Adseverin – An Immune-Specific Target of 2,3,7,8-Tetrachlorodibenzo-p-Dioxin
2002 (English)Doctoral thesis, comprehensive summary (Other academic)
The environmental pollutant 2,3,7,8-tetrachlorodibenzo-p-dioxin (TCDD) induces thymus atrophy and immunosuppression in all animal species examined and these effects constitute a potential risk to humans. TCDD can via binding to the intracellular aryl hydrocarbon receptor (AhR), modulate transcription of a number of genes and the aim of this thesis has been to identify such genes, which may explain the mechanisms behind TCDD-mediated immunotoxicity.
The differential display polymerase chain reaction (PCR) technique was applied to screen for TCDD-responsive genes in the thymus of C57BL/6 mice. The major finding was that TCDD up-regulates the level of adseverin, an actin-severing protein. The induction of adseverin by TCDD was dose-dependent and could be detected before any signs of thymus atrophy were apparent. Reverse transcription-PCR analysis of the levels of adseverin in different tissues revealed that the up-regulation was restricted to lymphoid tissues with hematopoietic activity. Adseverin was not induced in lymph nodes indicating that peripheral resting T cells are refractory to TCDD exposure.
Within the thymus, the induction of adseverin was shown to be a direct AhR-mediated effect on thymocytes, which are known target cells of TCDD. In contrast, no adseverin induction was observed in thymic stroma although TCDD clearly reached these cells, as they up regulated CYP1A1, a marker for TCDD exposure. By sorting the different maturation stages of thymocytes it was demonstrated that adseverin under normal conditions is expressed at high levels during early differentiation stages and then gradually down regulated as the thymocytes differentiate. Interestingly, TCDD exposure counteracted the down regulation of adseverin by inducing adseverin at all stages of thymocyte differentiation. This may explain previous observations that TCDD affects many different stages of thymocyte maturation.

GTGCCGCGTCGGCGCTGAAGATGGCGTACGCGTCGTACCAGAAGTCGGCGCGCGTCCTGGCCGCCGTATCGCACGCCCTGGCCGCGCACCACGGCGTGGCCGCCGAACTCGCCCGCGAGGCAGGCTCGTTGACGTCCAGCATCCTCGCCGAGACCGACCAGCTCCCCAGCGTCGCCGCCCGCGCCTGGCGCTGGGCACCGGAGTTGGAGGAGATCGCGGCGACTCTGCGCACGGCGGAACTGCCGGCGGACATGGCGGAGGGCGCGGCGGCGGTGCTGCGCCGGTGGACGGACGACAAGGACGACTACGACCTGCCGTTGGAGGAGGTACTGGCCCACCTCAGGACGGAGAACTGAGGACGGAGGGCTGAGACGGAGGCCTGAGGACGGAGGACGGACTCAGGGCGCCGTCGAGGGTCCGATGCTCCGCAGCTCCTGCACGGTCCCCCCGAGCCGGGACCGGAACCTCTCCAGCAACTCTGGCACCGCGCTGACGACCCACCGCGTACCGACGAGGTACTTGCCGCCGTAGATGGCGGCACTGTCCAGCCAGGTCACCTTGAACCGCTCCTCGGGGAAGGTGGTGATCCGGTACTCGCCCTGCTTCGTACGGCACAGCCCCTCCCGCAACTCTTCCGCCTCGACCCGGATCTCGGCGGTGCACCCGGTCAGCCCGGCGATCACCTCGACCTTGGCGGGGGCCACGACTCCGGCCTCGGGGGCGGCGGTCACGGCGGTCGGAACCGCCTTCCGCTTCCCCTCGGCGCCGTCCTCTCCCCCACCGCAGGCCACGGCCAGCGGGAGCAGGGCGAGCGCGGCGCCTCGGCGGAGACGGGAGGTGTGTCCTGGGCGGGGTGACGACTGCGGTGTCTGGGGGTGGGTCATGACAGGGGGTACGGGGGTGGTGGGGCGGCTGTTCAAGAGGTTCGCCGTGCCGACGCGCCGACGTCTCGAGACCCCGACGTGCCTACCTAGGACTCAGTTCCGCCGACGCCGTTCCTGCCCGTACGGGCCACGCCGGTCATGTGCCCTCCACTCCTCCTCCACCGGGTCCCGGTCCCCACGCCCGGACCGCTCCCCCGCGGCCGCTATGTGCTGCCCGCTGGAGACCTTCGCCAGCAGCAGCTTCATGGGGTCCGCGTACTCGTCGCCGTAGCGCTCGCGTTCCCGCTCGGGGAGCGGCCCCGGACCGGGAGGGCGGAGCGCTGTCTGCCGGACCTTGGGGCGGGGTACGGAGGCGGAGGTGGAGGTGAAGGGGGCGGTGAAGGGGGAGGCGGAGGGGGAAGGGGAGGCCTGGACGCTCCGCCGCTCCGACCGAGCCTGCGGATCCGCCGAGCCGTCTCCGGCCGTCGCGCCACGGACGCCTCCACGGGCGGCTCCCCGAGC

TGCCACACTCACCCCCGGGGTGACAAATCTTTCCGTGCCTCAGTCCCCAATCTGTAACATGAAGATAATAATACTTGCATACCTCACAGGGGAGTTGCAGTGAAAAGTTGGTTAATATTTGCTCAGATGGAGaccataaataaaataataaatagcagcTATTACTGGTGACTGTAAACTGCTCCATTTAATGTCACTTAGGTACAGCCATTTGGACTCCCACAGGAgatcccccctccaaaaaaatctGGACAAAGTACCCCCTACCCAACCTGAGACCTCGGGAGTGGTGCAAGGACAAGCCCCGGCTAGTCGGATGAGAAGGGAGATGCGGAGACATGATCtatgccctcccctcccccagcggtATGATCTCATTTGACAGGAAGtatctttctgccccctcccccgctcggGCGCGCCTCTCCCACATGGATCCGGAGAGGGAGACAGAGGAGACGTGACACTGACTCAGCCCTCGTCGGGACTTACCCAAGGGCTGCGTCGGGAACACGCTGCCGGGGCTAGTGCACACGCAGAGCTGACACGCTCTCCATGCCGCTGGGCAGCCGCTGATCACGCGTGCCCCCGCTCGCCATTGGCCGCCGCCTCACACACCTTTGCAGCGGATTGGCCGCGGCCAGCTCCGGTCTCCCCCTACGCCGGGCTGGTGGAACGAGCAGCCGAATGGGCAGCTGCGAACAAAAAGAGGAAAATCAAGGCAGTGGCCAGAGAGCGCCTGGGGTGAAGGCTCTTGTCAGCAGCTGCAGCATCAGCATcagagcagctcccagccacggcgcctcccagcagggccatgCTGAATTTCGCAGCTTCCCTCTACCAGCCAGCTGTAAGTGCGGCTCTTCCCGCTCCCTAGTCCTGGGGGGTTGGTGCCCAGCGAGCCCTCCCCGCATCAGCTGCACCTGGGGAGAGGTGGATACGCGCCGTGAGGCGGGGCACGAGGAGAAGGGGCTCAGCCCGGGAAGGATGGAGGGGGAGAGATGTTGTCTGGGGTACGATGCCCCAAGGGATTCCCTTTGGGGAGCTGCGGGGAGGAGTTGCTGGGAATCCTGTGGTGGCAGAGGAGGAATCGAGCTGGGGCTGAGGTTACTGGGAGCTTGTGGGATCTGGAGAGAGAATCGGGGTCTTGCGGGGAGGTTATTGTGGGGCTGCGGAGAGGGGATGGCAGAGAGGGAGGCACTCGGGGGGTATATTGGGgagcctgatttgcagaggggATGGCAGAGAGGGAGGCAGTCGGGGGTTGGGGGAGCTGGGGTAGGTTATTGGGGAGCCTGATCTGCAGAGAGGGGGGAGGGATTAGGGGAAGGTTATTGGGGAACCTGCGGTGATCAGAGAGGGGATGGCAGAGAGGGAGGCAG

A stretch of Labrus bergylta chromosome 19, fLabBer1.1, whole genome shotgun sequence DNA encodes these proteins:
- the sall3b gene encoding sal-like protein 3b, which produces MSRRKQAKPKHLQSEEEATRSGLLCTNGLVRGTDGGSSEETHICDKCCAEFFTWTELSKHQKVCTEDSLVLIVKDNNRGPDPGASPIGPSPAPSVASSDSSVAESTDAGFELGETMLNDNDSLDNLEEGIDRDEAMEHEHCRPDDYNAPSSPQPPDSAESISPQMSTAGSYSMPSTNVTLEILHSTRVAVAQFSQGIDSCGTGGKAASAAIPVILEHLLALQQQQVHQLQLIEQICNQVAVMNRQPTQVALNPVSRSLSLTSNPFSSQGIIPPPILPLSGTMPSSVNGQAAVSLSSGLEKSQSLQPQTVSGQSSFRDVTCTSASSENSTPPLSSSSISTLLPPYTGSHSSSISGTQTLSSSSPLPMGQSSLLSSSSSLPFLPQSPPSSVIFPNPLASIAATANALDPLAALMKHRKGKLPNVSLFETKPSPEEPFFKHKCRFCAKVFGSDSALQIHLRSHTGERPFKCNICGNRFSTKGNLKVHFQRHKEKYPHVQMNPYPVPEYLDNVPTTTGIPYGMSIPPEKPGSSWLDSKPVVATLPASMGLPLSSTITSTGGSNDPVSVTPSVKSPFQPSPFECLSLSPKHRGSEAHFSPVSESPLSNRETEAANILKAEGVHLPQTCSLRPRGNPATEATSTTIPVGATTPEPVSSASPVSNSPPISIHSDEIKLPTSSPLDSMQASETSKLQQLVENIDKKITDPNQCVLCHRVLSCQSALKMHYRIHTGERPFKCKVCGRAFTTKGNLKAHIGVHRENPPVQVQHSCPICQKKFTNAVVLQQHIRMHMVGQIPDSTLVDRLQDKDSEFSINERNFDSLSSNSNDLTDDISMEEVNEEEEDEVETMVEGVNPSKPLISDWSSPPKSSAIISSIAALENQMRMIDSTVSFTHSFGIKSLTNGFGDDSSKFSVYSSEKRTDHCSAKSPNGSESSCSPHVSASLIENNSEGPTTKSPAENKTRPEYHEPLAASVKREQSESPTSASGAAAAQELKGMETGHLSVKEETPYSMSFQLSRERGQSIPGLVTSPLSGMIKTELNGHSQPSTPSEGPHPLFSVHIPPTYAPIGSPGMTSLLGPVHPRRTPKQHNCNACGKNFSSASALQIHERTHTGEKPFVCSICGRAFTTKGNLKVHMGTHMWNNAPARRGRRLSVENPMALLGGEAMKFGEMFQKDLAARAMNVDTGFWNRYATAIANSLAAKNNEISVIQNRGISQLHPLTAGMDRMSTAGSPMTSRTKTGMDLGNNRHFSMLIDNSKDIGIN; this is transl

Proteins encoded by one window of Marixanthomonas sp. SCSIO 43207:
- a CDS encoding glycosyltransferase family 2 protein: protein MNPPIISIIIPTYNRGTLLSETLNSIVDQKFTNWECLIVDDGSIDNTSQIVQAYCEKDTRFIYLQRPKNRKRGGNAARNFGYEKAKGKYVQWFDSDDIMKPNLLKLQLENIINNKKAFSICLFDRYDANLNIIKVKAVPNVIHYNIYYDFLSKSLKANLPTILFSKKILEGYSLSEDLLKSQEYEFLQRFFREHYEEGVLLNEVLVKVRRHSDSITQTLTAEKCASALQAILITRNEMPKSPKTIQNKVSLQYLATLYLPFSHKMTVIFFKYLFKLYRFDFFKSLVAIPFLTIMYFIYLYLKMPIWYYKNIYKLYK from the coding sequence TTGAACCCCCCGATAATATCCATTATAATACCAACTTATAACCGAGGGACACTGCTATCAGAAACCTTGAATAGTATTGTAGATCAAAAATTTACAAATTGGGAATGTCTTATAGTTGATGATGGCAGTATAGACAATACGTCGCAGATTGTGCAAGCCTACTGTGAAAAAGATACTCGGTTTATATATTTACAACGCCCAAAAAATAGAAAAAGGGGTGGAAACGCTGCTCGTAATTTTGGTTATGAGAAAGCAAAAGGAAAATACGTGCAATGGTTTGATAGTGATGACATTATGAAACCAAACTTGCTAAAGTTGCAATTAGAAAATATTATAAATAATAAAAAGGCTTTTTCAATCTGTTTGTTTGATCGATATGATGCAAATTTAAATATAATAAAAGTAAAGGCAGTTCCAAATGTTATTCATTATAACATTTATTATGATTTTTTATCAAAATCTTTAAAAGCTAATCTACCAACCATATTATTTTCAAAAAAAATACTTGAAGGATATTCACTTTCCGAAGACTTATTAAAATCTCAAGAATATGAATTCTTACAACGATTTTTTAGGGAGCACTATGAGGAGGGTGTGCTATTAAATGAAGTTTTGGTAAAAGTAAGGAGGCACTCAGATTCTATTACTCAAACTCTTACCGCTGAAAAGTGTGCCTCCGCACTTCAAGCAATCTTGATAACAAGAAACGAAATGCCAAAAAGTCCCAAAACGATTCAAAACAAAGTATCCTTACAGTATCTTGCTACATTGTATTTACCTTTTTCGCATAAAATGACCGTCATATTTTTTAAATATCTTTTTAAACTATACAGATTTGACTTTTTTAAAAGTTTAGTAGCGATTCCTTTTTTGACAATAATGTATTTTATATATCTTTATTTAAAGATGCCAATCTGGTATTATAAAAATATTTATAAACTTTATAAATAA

It is suggested that overexpression of adseverin leads to increased depolymerisation of the actin cytoskeleton. This may be detrimental for normal thymocyte/T cell activities such as migration and activation that are dependent on strictly controlled actin reorganisation. Thus, adseverin may be a critical target for TCDD and be involved in TCDD-induced immunotoxicity.
Place, publisher, year, edition, pages
Uppsala: Acta Universitatis Upsaliensis , 2002. , 64 p.
Comprehensive Summaries of Uppsala Dissertations from the Faculty of Pharmacy, ISSN 0282-7484 ; 273
Toxicology, 2, 3, 7, 8-Tetrachlorodibenzo-p-dioxin, TCDD, adseverin, aryl hydrocarbon receptor, immunotoxicity, thymus, cytoskeleton
Pharmacology and Toxicology
Research subject Toxicology
IdentifiersURN: urn:nbn:se:uu:diva-2062ISBN: 91-554-5324-4OAI: oai:DiVA.org:uu-2062DiVA: diva2:161718
2002-05-25, BMC sal B21, Uppsala, 13:15
Wärngård, Lars, Docent